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Tom Sawyer is quite typical of the thousands of men who came to the West during the Gold Rush. He settled in San Francisco and held several jobs and minor political positions. He would have died in relative obscurity except that he is reputed to have known Samuel Clemens when the author was a reporter for the “Daily Morning Call” newspaper, writing under the name Mark Twain. Twain is supposed to have named his book, “Tom Sawyer” after his San Francisco acquaintence. Twain scholars, including Barbara Schmidt of Tarleton University have been unable to verify any claim that Mark Twain named his book for this particular Tom Sawyer.

Curiously, the claim was published in 1900 when all of the principals were alive, including Twain, Sawyer, and probably several hundred San Franciscans who knew them both, and could have authenticated or challenged the claim.


Photo of Tom Sawyer, volunteer San Francisco fireman To write the biography of the subject of this sketch is a simple but long task, for the life of Tom Sawyer is replete with stirring scenes and adventures in many parts of the country. He was born in New York City on January 1, 1832.

His first duty was in a bakery, from which employment he soon graduated and went to opening oysters in Washington market, where he remained until the first rumor of the new El Dorado in California struck New York; then the roaming spirit born in him came to the front, and he was soon on his way to the gold diggings in a staunch ship that safely weathered the storms that were so fatal to many vessels that rounded the Horn at that time. he arrived in San Francisco Bay in February, 1850, with $11.50 in his pockets, and immediately went to steam shipping, running as a fireman between this port and San Juan and Panama. He continued at this occupation for some years during which time his vessel, the steamer Independence, was wrecked on a reef off the Southern coast and burned to the water line and sunk.

Through his ingenuity and heroism he saved the lives of ninety people aboard, among them being Jas. L. Freeborn, the banker, and Jason Collins, the chief engineer, both of whom had lost consciousness in the water and were rescued by his diving down and bring them up and swimming ashore with them on his back. When nearly exhausted with the great task of swimming ashore with each passenger on his back, his great mind came to his rescue. By putting the rest of them in life preservers he towed them ashore and landed in the boiling surf safe and sound.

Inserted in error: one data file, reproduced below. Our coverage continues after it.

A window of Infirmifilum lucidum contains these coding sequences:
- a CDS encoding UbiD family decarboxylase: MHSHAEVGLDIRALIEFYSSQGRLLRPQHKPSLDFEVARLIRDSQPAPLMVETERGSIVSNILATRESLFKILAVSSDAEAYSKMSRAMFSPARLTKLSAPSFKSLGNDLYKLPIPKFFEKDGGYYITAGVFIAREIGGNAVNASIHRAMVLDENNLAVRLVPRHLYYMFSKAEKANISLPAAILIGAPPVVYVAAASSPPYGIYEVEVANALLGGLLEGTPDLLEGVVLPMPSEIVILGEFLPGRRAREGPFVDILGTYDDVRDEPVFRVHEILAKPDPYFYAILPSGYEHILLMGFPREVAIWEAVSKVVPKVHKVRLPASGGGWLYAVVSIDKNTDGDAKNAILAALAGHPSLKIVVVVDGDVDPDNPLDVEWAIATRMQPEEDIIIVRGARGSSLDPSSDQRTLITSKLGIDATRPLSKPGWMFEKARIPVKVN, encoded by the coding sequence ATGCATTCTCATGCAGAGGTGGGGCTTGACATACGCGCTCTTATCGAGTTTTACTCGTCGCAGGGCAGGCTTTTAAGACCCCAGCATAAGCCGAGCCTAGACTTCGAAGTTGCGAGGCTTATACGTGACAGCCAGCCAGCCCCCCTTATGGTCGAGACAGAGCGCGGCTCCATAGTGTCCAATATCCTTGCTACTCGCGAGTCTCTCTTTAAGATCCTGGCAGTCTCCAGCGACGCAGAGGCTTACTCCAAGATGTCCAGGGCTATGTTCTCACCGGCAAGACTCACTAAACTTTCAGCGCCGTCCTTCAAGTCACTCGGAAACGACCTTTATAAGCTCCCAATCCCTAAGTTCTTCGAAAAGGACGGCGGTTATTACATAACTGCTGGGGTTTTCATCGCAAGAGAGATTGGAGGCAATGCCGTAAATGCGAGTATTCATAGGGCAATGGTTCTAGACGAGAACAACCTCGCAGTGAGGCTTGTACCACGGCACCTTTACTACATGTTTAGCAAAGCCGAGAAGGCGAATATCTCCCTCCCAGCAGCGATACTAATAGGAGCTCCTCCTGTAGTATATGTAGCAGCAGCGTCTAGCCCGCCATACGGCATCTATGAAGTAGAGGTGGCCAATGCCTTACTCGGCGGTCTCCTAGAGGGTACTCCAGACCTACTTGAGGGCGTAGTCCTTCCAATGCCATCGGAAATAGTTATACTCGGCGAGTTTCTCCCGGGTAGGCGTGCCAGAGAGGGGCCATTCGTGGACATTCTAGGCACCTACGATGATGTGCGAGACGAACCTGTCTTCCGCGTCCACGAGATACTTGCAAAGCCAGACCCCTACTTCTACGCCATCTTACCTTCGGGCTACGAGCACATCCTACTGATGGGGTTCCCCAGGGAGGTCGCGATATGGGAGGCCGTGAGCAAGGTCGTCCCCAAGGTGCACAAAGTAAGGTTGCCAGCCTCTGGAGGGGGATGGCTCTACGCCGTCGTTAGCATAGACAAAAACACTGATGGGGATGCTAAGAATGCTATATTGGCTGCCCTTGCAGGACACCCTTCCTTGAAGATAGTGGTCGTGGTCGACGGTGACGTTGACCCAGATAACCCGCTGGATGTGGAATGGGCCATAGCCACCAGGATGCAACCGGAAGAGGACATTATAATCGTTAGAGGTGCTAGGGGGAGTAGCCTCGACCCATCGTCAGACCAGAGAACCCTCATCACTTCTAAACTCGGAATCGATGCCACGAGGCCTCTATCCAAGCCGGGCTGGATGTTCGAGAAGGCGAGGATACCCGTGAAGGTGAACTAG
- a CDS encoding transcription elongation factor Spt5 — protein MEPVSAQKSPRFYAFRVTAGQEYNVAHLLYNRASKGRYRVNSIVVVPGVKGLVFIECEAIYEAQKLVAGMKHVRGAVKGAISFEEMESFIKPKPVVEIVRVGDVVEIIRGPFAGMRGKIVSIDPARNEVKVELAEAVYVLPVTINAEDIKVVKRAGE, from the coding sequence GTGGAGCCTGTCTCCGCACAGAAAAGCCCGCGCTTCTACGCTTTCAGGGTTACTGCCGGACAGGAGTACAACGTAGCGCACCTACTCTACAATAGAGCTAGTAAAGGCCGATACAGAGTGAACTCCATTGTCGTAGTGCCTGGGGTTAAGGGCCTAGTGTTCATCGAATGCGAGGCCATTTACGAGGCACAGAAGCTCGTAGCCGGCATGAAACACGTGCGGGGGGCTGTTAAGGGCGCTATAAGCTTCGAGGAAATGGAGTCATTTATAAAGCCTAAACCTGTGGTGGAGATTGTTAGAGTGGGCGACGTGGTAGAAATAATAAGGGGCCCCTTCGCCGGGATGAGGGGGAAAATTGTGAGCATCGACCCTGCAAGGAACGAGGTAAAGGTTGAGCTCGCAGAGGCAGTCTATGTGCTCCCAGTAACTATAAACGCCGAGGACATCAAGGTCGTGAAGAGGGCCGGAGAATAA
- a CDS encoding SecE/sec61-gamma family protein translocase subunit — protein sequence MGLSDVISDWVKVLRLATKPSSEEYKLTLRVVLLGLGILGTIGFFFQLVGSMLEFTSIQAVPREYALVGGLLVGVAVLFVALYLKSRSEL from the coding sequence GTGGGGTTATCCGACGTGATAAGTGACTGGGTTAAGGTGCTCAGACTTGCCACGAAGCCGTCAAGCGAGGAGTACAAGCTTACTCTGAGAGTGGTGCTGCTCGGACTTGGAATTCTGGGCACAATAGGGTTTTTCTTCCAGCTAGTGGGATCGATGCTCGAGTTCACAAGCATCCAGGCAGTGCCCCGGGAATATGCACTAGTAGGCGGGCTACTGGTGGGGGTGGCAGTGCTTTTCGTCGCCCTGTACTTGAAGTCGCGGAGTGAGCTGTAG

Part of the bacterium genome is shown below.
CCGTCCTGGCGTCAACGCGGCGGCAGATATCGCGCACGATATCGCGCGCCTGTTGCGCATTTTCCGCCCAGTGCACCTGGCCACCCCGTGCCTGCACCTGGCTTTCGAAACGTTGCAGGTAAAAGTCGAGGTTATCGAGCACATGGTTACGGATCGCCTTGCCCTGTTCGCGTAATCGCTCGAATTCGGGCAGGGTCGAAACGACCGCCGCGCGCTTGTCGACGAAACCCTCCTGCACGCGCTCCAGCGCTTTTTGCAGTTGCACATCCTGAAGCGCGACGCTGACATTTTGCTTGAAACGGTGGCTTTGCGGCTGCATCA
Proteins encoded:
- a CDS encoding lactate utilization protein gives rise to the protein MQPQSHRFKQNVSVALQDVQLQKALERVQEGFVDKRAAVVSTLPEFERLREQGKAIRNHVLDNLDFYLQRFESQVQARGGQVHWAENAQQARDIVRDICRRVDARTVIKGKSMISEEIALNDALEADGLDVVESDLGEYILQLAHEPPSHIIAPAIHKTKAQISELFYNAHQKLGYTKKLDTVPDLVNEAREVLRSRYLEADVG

After returning from a long trip on the water he concluded to try his fortune in the mines, where he was associated with John W. Mackay. But “Dame Fortune” failed to smile upon his efforts, and he soon returned to a life upon the surging billows, where he remained until 1859 when he left the ocean for good and became a special patrolman, for which position he filled with ability until 1863, when he was appointed Inspector at the Custom House, where he remained until 1884, at which time he retired from public life and opened up the saloon at No. 935 Mission street [the southwest corner of Mission and Mary streets], where he has lived with his estimable wife for forty-three years. His place is fitted out with pictures and momentoes of Volunteer Firemen’s days.

Tom Sawyer’s fire record dates back to his boyhood days in New York, when he was a member of Columbian Engine Company No. 14. Before that time he was signal boy for Hudson, No. 1, under Cornelius Ruderson, afterwards Chief Engineer of the New York Department. After coming to San Francisco, he assisted in organizing Liberty Hose Company, No. 2, and was elected foreman, which position he held for three terms. He was a member of the Board of Delegates, and when the Veteran Fireman’s Association was organized in 1888 he was elected vice-president. When Sam Clemens was a reporter on one of the daily papers in San Francisco he was an associate of Tom Sawyer and dedicated his first book to his old time friend who had been the inspiration for his best work.

It was a source of much gratification to look back upon a life so well spent and treasure up the marks of esteem tendered him by his fellow men. At one time Mr. Sawyer held the highest office in the gift of the people, bell-ringer in the tower, forty yards above the mayor.

IN: The Exempt Firemen of San Francisco : Their Unique and Gallant Record, with a Resume of the San Francisco Fire Department and its Personnel; Historical, Biographical. [San Francisco : H. C. Pendleton], 1900 : pp. 100-101